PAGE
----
Durbanite wins Himalayan 100 Mile Stage Race
South African enthusiast multisporter and trail runner Deon Braun (44) won the 21st annual 160km Himalayan 100 Mile Stage Race (H100) held from 18-22 October in the Darjeeling region of the Indian Himalayan foothills.
Braun labours up a climb on the cobblestone road back from the turnaround on Day 2, with the Everest / Makalu group in the backdrop, over 160km away. Photo: Sean Falconer / Modern Athlete www.modernathlete.co.za
He scored a surprise win in the opening 37km stage from Manebhanjang (2,100m) that climbed 1,500 vertical metres to the breath-taking finish in Sandakhpur National Park (3,636m). The terrain followed the rugged jeeptrack on sharp cobblestones and a multitude of switchback ascents on the stone road built by Nawab of Hyderabad in 1948 to give vehicles access to the area. It also forms the boundary between India and Nepal. Warm temperatures proved to give Braun an edge over Irishmen Stephen Wallace (49) and Mark King (48), and 22-year-old star of the future, Lars Drageryd in fourth. Braun finished in 4h59, with Wallace in 5h16. Brit Karen McGibbon (47) took the women’s race in 6h59.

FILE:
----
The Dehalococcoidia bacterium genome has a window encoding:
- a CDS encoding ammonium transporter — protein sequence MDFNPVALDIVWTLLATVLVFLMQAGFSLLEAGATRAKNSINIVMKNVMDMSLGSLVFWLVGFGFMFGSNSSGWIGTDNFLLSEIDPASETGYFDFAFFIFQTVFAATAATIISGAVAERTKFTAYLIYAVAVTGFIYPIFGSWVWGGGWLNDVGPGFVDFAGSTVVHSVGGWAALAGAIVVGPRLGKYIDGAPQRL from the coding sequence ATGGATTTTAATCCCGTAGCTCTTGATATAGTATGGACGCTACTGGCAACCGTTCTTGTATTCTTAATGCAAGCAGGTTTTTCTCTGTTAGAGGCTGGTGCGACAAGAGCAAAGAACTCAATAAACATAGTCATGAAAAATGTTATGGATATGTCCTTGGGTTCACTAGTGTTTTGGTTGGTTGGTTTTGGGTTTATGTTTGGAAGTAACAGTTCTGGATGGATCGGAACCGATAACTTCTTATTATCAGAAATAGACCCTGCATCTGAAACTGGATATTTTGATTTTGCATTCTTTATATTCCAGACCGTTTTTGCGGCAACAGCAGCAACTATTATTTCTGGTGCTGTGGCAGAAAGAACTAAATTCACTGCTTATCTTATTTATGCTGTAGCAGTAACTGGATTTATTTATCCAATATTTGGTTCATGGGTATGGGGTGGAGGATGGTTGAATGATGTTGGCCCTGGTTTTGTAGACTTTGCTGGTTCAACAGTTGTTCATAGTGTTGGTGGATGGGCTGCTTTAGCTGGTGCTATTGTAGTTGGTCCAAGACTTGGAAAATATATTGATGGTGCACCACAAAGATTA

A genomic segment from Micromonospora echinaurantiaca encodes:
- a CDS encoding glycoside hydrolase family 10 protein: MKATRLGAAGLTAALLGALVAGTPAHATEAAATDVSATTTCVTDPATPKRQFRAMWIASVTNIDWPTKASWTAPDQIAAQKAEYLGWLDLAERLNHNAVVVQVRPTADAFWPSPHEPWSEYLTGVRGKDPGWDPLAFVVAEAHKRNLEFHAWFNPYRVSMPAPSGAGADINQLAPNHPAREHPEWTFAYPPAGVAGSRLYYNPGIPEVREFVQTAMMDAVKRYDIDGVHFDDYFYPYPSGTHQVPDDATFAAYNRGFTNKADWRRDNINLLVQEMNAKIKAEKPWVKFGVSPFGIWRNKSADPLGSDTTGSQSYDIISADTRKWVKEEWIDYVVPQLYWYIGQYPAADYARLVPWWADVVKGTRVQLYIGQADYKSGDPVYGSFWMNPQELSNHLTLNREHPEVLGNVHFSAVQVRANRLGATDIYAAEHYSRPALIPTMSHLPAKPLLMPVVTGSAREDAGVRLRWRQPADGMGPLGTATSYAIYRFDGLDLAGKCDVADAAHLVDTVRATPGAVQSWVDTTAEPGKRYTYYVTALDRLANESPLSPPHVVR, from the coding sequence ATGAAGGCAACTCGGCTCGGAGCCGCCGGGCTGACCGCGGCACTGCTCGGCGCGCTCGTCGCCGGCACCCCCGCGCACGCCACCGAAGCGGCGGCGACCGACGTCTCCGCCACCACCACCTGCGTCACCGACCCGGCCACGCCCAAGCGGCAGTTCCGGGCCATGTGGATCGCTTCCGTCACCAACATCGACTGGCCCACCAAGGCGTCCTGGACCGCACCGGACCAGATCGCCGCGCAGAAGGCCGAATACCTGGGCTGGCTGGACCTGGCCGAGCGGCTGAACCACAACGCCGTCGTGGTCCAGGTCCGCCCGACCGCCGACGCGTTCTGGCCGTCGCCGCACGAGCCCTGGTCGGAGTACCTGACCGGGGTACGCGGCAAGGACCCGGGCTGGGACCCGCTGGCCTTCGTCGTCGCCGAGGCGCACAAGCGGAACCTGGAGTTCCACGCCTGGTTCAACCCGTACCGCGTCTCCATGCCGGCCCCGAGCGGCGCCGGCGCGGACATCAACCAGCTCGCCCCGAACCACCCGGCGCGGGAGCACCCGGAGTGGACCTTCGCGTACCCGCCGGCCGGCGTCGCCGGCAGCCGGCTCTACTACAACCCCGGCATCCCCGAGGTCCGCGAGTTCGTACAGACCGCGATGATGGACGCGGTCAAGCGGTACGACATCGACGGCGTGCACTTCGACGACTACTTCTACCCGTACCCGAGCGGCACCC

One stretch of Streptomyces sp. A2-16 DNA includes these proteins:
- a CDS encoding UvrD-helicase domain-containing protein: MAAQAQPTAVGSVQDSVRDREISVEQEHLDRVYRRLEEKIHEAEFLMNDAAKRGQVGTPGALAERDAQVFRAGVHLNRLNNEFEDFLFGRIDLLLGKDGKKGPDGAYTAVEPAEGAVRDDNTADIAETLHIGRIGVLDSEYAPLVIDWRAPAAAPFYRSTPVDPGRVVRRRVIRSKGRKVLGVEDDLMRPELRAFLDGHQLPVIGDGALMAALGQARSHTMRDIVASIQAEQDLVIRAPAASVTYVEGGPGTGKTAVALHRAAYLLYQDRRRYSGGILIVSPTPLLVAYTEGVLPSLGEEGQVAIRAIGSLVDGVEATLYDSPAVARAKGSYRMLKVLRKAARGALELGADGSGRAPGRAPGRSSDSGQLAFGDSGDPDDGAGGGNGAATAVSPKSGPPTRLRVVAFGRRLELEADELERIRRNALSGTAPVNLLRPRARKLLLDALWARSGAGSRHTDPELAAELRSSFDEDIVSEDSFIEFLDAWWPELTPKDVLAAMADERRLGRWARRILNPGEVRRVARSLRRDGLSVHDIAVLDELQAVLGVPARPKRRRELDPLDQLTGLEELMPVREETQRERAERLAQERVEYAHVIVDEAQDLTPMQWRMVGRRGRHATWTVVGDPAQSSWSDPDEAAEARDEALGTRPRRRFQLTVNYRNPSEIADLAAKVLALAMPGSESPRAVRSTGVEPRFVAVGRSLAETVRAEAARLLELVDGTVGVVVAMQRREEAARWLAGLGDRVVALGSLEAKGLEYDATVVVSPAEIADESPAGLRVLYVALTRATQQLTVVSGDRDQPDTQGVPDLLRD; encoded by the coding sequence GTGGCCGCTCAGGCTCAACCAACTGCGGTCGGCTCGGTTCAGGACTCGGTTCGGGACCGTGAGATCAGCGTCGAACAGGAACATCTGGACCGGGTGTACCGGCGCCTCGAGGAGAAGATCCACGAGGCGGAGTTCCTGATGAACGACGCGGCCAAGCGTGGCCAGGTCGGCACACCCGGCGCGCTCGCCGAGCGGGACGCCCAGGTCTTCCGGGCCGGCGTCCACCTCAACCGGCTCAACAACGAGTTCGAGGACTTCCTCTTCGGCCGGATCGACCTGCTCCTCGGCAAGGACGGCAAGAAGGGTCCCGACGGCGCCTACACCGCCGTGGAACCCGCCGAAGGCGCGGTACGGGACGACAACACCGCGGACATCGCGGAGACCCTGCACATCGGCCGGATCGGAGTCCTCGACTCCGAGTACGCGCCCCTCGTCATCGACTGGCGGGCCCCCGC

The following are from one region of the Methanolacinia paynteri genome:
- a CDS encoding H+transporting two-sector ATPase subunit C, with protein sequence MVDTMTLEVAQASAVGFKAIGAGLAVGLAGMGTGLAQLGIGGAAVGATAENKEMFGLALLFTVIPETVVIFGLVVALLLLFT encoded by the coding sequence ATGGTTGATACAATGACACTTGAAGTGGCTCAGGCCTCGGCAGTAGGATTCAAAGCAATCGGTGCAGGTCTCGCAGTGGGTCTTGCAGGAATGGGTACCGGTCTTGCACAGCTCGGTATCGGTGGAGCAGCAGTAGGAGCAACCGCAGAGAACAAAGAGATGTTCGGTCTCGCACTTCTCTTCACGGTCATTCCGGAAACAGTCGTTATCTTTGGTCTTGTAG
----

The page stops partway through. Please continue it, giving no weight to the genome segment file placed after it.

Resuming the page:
After an overnight at the rustic but spectacular Sandakphu Park, the race started at temperatures of just above zero, with a fresh wind adding a biting chill to the 39 starters. The campsite is the only point on earth to give simultaneous views of four of the five highest peaks on earth (Everest, Kanchenjunga, Makalu and Lhotse. K2 in Pakistan is not visible). In this stage, 22-year-old Swede Lars Drageryd (with a marathon PB of 2:37) showed his intentions to overcome his setback of the opening day (when he cramped in the heat), by running into the lead at the 6km mark. Irishman Stephen Wallace spent most of the first half of the km stage exchanging second place with Braun. Finally Braun accelerated away from Wallace on a long rocky descent on the return leg to the Park but the day belonged to Drageryd who reduced his deficit on Braun by 8 minutes. Wallace’s 3:29 in third place increased Braun’s lead by 12 minutes.